New Report States the Obvious and Encourages Congress to Link Debt and Spending Decisions

April 5, 2011 could be the day the debt limit is reached, according to the Department of the Treasury. Now, Congress must raise the debt limit... or else.

A new report by the Government Accountability Office explains that a vote against raising the debt limit could make the financial crisis in America worse, contrary to the belief of some lawmakers on Capitol Hill.

"Failure to raise the debt limit in a timely manner could have serious negative consequences for the Treasury market and increase borrowing costs," concludes the GAO report.

That's because the debt limit reflects previous spending levels, and is simply a limit on our ability to pay past debts. It does not control the government's ability to run deficits or incur obligations.

Further, the report titled "Debt Limit: Delays Create Debt Management Challenges and Increase Uncertainty in the Treasury Market," explains that in the past the Treasury Department has managed debt levels by suspending investments or temporarily disinvesting certain securities held in federal retirement funds. But, that now, such "extraordinary actions available to the Treasury have not kept pace with the growth in borrowing needs."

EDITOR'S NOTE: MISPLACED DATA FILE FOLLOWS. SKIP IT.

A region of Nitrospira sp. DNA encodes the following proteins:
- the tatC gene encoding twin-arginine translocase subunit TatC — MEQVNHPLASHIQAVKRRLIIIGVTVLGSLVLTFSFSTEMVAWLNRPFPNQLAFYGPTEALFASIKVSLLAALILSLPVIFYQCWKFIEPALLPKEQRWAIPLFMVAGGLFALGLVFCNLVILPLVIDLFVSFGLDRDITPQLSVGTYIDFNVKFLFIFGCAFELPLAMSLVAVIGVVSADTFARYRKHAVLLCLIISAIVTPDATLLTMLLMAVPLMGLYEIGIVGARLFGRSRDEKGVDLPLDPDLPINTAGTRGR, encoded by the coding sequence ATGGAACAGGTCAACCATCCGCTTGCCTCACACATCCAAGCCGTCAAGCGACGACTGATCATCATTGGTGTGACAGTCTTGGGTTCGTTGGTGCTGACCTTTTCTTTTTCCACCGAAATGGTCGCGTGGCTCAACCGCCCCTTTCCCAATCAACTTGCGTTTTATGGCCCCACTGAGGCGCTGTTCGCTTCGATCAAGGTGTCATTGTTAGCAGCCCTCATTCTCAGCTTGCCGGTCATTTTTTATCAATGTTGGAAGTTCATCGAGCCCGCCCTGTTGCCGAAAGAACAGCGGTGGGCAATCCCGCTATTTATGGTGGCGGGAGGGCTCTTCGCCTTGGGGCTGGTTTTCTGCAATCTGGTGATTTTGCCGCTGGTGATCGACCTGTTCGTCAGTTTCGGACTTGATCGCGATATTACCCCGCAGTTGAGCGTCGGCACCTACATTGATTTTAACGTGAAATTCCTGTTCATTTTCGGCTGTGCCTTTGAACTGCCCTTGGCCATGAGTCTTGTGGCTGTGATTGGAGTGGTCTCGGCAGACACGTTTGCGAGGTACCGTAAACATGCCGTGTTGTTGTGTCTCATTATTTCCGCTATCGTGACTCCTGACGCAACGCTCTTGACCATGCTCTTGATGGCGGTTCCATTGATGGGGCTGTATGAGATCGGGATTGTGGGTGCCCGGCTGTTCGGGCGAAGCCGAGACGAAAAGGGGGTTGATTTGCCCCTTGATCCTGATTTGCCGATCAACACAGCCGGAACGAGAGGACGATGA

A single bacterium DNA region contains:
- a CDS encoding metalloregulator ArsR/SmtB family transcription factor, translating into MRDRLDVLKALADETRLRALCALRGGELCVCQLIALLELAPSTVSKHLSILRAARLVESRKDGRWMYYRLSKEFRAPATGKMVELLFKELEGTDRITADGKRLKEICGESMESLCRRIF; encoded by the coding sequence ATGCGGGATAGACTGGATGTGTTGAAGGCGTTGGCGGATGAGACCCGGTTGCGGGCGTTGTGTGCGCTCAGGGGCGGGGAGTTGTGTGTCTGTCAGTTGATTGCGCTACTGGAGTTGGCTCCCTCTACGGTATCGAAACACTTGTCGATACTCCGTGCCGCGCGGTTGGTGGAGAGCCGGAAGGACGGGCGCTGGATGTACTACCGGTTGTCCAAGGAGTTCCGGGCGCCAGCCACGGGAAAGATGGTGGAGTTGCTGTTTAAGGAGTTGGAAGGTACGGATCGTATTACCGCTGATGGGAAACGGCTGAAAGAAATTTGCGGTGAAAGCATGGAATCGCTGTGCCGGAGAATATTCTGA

The debt limit has recently been a very divisive issue in Washington, with many Republicans arguing it should not be increased because they believe it will keep America on the road to eventual insolvency. This GAO report appears to refute those lawmakers' math, but it supports their passion, and suggests that if they apply it appropriately elsewhere, things might start to get better.

"To avoid potential disruptions to Treasury markets and help inform fiscal policy decisions in a timely way," the report summarizes, "Congress should consider ways to better link decisions about the debt limit with decisions about spending and revenue."

Not exactly a novel idea.